Alcohol Detox & Rehab for Women

How do alcoholism and alcohol addiction affect women? What types of special treatment options do women have access to?

Alcoholism doesn’t discriminate. It affects people of every age, race, religion, and class. It also affects both genders equally. Women are just as susceptible to alcohol problems as men are.

But alcohol also has unique effects on women’s health. An untreated addiction can lead to all kinds of side effects that men don’t have to worry about.

Fortunately, there are a lot of resources available to help alcoholic women get sober. There are detox programs, rehab programs, and 12-step groups designed specifically for you.

In this article, we’ll show you how to find help.

Are You Addicted to Alcohol?

Alcoholics aren’t always the people who stay out banging on the bar at 2:01 AM, demanding another drink. They’re not always bums beneath bridges drinking malt liquor from brown paper bags, either.

Alcohol addiction takes many forms. It doesn’t care whether you’re the CEO of a Fortune 500 company or the coach for a youth soccer team. It doesn’t care about whether you’re a high school dropout or an Ivy League graduate.

This disease affects people from every walk of life, whether they’re young or old, gay or straight, employed or unemployed. Many female alcoholics are good mothers and executives with high-paying jobs. No one is immune to a drinking problem.

Do you need alcohol detox or rehab? Take one of our free online quizzes to find out:

Am I an Alcoholic?

Do I Need Addiction Treatment?

Alcohol Use Facts in the United States

Firstly, a better picture of the prevalence of alcohol use and abuse may be helpful. How many people in the United States consume alcohol on a regular basis?

Alcohol Addiction Statistics

Here are a few stats from studies conducted by the National Institute on Alcohol Abuse and Alcoholism (NIAAA):

  • Among American women ages 18 and up, 5.3 million of them show signs of alcohol use disorder. That’s 6.2% of all the women in the U.S!
  • Among American young women (ages 12-17), 2.7% show signs of alcohol addiction. In other words, 325,000 teenage girls are struggling with an untreated alcohol problem!
  • Every year, roughly 26,000 women die of alcohol-related causes. These causes include car accidents, alcohol poisoning, and terminal illnesses like liver cancer.

Clearly, Americans have a serious drinking problem. The alcohol statistics in the U.S are frightening. Beer, wine, and liquor are available at nearly every corner store. This is probably why 26.9% of Americans admit to binge drinking (6 or more standard drinks) on a regular basis.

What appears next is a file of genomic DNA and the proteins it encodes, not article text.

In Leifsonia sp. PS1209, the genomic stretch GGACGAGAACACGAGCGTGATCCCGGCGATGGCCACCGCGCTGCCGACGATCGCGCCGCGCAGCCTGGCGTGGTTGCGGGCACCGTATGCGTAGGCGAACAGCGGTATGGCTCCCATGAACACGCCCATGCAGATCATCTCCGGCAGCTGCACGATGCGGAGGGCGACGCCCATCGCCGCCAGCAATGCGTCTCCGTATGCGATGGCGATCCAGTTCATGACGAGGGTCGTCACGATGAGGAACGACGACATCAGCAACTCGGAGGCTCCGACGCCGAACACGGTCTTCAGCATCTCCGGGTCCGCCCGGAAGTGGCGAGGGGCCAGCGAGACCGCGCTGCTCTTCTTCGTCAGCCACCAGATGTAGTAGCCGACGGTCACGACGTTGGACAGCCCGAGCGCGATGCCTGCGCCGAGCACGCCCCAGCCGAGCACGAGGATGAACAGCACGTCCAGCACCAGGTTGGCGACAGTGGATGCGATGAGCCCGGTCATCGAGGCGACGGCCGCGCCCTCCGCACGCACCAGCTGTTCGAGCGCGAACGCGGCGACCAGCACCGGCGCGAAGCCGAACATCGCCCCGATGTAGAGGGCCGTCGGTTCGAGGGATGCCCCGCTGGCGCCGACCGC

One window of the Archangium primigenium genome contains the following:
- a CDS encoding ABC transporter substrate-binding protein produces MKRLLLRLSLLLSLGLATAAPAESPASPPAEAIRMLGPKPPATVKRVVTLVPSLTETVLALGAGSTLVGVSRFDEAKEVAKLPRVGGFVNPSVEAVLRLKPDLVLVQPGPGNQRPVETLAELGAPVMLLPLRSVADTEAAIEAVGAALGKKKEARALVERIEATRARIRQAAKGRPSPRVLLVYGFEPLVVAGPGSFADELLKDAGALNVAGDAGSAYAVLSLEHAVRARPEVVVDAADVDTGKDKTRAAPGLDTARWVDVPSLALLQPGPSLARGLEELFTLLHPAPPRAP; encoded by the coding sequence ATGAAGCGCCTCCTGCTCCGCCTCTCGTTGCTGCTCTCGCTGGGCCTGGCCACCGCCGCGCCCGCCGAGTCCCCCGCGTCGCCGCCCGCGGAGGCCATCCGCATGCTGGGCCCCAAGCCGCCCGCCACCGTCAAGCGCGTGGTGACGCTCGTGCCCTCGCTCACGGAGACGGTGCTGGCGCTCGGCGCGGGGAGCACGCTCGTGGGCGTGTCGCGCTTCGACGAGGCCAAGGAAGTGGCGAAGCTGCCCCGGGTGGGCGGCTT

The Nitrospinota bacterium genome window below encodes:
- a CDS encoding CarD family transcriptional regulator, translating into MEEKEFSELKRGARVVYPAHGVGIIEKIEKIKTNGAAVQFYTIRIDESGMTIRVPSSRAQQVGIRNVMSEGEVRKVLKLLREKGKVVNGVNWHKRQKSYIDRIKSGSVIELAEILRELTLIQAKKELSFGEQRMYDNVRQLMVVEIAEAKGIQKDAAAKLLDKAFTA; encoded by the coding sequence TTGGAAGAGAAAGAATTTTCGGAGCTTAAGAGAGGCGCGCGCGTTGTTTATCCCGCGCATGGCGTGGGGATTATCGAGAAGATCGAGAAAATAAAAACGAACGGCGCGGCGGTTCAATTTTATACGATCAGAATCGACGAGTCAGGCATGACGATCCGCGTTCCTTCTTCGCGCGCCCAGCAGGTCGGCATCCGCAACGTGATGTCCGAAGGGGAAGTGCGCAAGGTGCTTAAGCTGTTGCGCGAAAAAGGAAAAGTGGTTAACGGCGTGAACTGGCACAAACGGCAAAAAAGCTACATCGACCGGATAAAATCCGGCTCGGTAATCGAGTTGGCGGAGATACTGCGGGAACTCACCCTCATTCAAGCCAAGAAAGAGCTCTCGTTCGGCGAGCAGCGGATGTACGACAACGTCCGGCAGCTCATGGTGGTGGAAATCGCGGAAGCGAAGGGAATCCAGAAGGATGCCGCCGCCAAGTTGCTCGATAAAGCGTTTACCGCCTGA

There is a significant difference between those who have drank in the past month versus those who have engaged in binge drinking in the past month.

Binge drinking is the consumption of 4 or more drinks for women or 5 or more drinks for men in a two hour period. Drinking like this often creates hazardous or dangerous situations for the drinker or those around them.

26.9 percent of individuals surveyed engaged in binge drinking in the past month according to alcoholism facts collected by the NIAAA. Although it tends to create or instigate harmful situations, binge drinking does not necessarily imply an explicit drinking problem.

The NIAAA continues through the progression of alcoholism to collect further statistics:

  • 0 percent engaged in heavy alcohol use in the past month
  • 1 million adults ages 18 and older in the US have an alcohol use disorder (AUD)

A significant portion of the population struggles with their alcohol use, both men and women, rich and poor, educated and uneducated, regardless of race.

These NIAAA alcoholism facts cover both women and men in the U.S. But what about women alone? How significant is alcohol use among women in the United States?

Statistics show that, on average, women consume alcohol less frequently than men do. For example, the NIAAA discovered that 34 percent of women reported consuming at least 12 drinks in the past year, while 56 percent of men reported the same thing.

Additionally, 10 percent of women and 22 percent of men consume, on average, at least two drinks per day. The NIAAA’s research also showed that men are more likely to develop a dependence on alcohol compared to women.

Still, their research also showed:

  • 3 million women have an AUD (or 4.2 percent of women ages 18 and older)
  • 325,000 girls ages 12 to 17 have an AUD (or 2.7 percent of this age range)

Though the percentages when compared to the entire population may be small, this does not negate the serious experience for those 5.6 million women living with an AUD. What exactly is alcohol use disorder, though, and how does it differ from alcoholism?

Across the board, it seems that men are more susceptible to alcoholism than women. For example, while 26,000 women die of alcohol-related causes each year, 62,000 men die from alcohol problems. That’s nearly triple the number of women!